Visiting WaterStone Estate and Farms is like stepping into another world.
Nestled on 100 serene acres of rolling fields, mixed forests and trickling streams, it’s well worth the scenic drive to the edge of rural Newmarket.
What might not be apparent at first glance, however, is the beauty that goes on within the barns. Home to Horses at Heart, a registered non-profit since 2004, WaterStone Estate and Farms has helped countless youth and adults achieve personal fulfilment and growth — all through the healing power of horses.
“When they come to the barn, the idea is that this is a safe place. When they come to volunteer for the day, it’s a place that no matter what other stuff is going on in their life that could be challenging, they can have a good day, a positive day, from beginning to end,” said Deborah Weiss, executive director of Horses at Heart and owner of WaterStone Estate and Farms.
Weiss, an experienced equestrian, has a special connection to her work.
A former music and television professional, she was inspired to start Horses at Heart after seeing horse trainer Chris Irwin successfully use similar techniques to form a mutually respectful and trusting bond with what had earlier been a group of “dangerously unmanageable” horses. The concept appealed to Weiss: could the same method be applied to interpersonal relationships as well? The answer, she soon found, was a resounding yes.
“The beauty of working with the horses is that even when you’re just walking or feeding them, there’s a lot of metaphor in the way they are that awakens emotional awareness in people,” said Weiss. “You find out things about yourself just by what’s happening to the horse in your hand.”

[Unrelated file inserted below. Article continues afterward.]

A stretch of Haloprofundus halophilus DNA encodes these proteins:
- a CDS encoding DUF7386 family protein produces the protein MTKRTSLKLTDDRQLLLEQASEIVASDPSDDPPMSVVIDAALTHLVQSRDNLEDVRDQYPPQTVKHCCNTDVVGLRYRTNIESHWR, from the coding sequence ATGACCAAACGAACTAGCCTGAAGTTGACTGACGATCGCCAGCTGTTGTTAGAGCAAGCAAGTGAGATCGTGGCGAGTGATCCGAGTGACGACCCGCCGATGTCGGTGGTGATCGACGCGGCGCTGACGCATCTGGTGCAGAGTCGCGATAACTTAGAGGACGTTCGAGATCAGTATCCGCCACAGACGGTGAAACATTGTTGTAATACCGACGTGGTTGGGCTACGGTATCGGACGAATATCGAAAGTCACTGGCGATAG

Horses at Heart’s Trailblazer Training program deftly combines horseback riding and horse care with personal development exercises and clinical therapy, growing a participant’s confidence, leadership, and social and emotional skills as they form a special bond with their horse. Participants volunteer labour around the barn, such as filling troughs and mucking stalls, and enjoy horseback lessons and rides in return.
Their progress on the farm is supplemented with a weekly two-hour support session, currently online, that uses a technique called neuroplasticity to personally foster emotional awareness, anxiety management, methods to handle bullying and more.
Approximately 30 participants go through the Trailblazer Training program alone each year. Horses at Heart’s other volunteer programs, like Back In the Saddle — designed for adults who have left the workforce due to mental health issues and wish to reenter with supports — offer older adults the chance to benefit from equine therapy as well.
For the participants, some of whom are referred by the Canadian Mental Health Association, alternative and special education, homeless and at-risk youth organizations, and mentorship programs like Big Brothers Big Sisters of York, Horses at Heart is a welcome — and idyllic — 12-week escape from the turbulence of everyday life.
“Coming to this camp helped me to separate myself from the stress of my city life and get out of my old habits” said 22-year-old Horses at Heart volunteer George Mardari. “It helps you detach from all that stress and see things with a new perspective.”
For some Horses at Heart volunteers, the program isn’t their first rodeo — pun intended. Fifteen-year-old Spencer Lu initially attended Horses at Heart as a volunteer participant, but has since returned as a volunteer in his own right.
“I thought it would be extremely exhausting, but in reality, when I came here, I was already extremely exhausted. After it was done, I felt re-energized and ready to go,” said Lu. "I really enjoyed it.”